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SST joins AMRS, to race at Sydney

Credit: Stadium Super Trucks

Despite losing a legal battle to race in CAMS-sanctioned events, the SPEED Energy Stadium Super Trucks have found a way around to keep racing in Australia: joining the Australian Motor Racing Series (AMRS) at Sydney Motorsport Park.

Speedcafe confirmed the news on Wednesday.

A week prior, SST found itself mired in a legal confrontation with the Confederation of Australian Motor Sport (CAMS) over safety concerns stemming from a wreck at Perth in May. The series was banned from competing in CAMS-sanctioned races after being scheduled to race at the Gold Coast 600, with the ruling being upheld last Thursday. The Kumho Tyres Touring Car Series took its place on the support card.

Despite the predicament, not every Australian racing series is sanctioned by the body.

Instead, SST joined forces with the Australian Motor Racing Series (AMRS), which is operated by the Australian Auto Sport Alliance (AASA) of the Benalla Auto Club (BAC). The first race under the AMRS banner will be on October 26–28 at the Sydney Motorsport Park.

“I want to thank Chris (Lewis-Williams, BAC CEO), Wayne (Williams, AMRS manager) and the team for asking us to come on board as part of the program,” SST president Robby Gordon stated in the Speedcafe release. “[A]ll of our sponsors and drivers are excited and looking forward to doing battle at the exciting Sydney Motorsport Park track.”

Located in Eastern Creek near the main city of Sydney, Sydney Motorsport Park has hosted the Supercars Championship since 1992.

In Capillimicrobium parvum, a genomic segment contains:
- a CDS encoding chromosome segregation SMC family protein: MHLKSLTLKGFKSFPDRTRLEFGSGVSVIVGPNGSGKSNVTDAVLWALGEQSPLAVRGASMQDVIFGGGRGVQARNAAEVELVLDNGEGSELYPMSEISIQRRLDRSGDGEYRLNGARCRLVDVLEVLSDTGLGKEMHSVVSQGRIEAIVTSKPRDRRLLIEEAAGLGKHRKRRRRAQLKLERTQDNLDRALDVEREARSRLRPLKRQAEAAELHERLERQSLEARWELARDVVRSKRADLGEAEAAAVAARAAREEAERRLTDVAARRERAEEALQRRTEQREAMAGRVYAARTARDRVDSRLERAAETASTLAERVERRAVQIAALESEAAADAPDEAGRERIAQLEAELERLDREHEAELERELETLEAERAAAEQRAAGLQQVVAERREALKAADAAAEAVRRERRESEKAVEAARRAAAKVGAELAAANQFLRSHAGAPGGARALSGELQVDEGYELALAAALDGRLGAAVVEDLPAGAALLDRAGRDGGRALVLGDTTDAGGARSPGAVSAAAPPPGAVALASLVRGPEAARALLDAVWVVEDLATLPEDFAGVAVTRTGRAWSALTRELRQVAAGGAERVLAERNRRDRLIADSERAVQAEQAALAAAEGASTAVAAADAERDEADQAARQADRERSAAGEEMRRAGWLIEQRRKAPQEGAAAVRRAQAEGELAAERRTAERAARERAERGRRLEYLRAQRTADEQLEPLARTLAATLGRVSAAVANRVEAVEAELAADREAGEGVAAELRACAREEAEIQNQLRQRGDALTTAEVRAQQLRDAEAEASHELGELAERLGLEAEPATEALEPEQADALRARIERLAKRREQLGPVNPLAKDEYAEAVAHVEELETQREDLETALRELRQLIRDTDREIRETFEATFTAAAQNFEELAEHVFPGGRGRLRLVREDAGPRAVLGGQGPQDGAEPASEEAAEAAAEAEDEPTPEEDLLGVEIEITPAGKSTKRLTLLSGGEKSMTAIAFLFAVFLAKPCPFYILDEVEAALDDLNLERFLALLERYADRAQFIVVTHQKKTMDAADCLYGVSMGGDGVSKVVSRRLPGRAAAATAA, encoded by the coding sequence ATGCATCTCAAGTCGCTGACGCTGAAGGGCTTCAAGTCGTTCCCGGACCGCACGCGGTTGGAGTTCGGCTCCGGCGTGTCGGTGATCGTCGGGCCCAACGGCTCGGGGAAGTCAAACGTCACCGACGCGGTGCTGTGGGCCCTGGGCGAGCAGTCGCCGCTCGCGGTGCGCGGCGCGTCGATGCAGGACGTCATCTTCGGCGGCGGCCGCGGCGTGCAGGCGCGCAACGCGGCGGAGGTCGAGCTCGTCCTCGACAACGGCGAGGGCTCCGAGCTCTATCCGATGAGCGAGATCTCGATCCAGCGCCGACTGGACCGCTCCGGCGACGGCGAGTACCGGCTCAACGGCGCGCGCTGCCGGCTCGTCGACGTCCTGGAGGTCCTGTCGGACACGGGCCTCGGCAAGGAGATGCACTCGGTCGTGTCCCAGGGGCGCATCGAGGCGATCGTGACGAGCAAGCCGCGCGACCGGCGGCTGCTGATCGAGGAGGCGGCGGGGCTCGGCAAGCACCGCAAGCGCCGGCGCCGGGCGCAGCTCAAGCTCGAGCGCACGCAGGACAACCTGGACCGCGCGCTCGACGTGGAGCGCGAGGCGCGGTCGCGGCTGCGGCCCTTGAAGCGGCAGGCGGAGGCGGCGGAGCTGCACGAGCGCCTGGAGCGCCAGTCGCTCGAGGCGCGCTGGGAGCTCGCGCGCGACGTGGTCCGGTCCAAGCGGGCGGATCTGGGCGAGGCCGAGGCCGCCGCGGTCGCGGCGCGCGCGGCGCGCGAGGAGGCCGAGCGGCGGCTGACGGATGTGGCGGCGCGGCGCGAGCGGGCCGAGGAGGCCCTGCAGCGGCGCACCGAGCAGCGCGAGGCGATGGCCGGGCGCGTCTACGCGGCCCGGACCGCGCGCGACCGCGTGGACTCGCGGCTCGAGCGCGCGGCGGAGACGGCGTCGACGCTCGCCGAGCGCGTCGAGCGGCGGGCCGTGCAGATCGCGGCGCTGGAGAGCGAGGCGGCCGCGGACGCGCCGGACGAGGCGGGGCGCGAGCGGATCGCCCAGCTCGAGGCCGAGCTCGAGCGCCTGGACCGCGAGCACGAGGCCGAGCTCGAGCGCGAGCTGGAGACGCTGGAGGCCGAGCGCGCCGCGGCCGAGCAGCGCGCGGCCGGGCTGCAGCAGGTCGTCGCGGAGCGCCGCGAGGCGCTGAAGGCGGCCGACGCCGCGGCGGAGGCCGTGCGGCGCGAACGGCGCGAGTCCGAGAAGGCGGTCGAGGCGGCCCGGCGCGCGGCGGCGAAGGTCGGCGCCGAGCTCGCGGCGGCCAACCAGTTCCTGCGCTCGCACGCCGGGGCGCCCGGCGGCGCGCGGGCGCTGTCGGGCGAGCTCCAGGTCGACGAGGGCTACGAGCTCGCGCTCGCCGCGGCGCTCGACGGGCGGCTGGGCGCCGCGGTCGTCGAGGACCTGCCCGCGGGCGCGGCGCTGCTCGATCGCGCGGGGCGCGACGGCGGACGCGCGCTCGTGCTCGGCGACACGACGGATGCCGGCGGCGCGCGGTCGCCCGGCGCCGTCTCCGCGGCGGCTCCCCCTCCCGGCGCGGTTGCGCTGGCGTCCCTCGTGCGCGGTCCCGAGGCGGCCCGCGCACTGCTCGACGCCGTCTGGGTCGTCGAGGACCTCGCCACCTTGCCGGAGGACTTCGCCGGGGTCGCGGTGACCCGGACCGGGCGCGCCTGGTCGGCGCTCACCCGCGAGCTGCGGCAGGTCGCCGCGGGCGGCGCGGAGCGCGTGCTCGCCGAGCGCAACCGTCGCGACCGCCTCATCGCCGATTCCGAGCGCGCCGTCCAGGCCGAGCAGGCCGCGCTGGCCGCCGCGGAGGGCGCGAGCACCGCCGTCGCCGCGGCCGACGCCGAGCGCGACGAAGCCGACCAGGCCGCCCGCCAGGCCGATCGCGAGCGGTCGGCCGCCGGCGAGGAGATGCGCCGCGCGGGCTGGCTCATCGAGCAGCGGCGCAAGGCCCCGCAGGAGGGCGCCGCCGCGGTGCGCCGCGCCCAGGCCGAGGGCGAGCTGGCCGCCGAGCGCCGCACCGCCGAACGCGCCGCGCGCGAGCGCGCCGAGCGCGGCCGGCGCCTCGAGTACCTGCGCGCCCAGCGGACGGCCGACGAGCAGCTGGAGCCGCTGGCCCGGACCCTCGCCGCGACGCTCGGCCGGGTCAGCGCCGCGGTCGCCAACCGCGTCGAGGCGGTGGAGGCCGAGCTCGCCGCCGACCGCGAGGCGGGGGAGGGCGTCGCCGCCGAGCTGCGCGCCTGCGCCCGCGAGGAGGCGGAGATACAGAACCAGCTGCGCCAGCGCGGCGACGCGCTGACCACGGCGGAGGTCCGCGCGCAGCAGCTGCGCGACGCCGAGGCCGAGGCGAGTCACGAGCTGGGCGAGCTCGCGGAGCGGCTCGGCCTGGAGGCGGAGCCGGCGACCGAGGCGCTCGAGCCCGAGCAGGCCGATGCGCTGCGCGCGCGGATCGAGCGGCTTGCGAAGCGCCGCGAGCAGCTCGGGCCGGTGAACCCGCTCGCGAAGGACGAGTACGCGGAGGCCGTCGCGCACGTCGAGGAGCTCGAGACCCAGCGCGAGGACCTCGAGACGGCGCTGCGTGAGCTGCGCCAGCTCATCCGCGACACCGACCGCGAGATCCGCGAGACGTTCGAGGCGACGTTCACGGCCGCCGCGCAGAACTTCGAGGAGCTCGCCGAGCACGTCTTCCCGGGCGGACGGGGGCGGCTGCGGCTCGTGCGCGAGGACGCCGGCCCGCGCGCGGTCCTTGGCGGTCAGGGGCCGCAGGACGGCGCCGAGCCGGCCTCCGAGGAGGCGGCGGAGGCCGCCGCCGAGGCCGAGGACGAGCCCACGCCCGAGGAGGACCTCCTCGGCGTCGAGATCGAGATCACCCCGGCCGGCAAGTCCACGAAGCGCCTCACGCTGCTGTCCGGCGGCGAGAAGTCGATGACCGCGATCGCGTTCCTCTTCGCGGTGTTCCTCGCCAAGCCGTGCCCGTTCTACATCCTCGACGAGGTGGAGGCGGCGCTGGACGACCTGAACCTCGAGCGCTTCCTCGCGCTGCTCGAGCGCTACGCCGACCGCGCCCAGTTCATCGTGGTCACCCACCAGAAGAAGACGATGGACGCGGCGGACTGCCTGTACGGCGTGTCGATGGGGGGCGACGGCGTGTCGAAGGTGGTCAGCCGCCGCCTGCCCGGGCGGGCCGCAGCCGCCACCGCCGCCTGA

SST is no stranger to Sydney. In 2015, the series ran at the Valvoline Raceway dirt track (won by Sheldon Creed), followed by an exhibition slate with the V8 Supercars at the Sydney 500; fittingly, the Valvoline Raceway round was SST’s most recent non-Supercars support race in Australia.

In the CAMS case, among the issues raised was the trucks’ safety on street circuits, even though the Perth incident occurred on a permanent course. Sydney Motorsport Park is also a permanent fixture, though Lewis-Williams was confident in the product being safe for spectators.

“Sydney Motorsport Park is a very different venue to a street circuit, and the AASA and our insurers are comfortable with the work Stadium Super Trucks have done on addressing any safety concerns, such as improving the strength of the wheels and incorporating a new locking section for the body work.”

Lewis-Williams also compared SST to the ARB Australian Off Road Racing Championship, a series sanctioned by the AASA, to prove the similarities between the two and the AASA’s awareness of SST’s safety.

“Our job at the AASA is to assist categories to go racing and that’s the opportunity we’ve been able to create for Stadium Super Trucks who want to keep racing in Australia.

“Although one avenue (Gold Coast) was shut down, that’s the beauty of having choice in the market, there is an alternate sanctioning body to give categories an opportunity to make a choice about how they want their motor racing to be run.”

The news comes as a major victory for SST in light of the CAMS situation. Days prior, Boost Mobile head and SST partner Peter Adderton voiced on Instagram his disbelief in CAMS’ decision:

“Anyone who thinks the @camsmotorsport CEO is not baised towards suppprters and sponsors of @ssupertrucks check out this email response I got from there CEO Today “Unlike you and SST, we place people before profit. And I am certainly not willing to take a chance and end up in the coroners court for individuals like Gordon” all class this was in response to me asking Cams for what they were asking SST to do to improve saftey ..this is the guy leading Cams time for a change in leadership …”

Following the alliance with AMRS and AASA, Adderton posted, “Eugene (Arroca, CAMS CEO) and @camsmotorsportafter years of @ssupertrucks racing and entertaining Fans in Australia you Ban them well guess what ” there Back” and Eugene if you need a ticket let me know dont want you peeking through the fence:)”.

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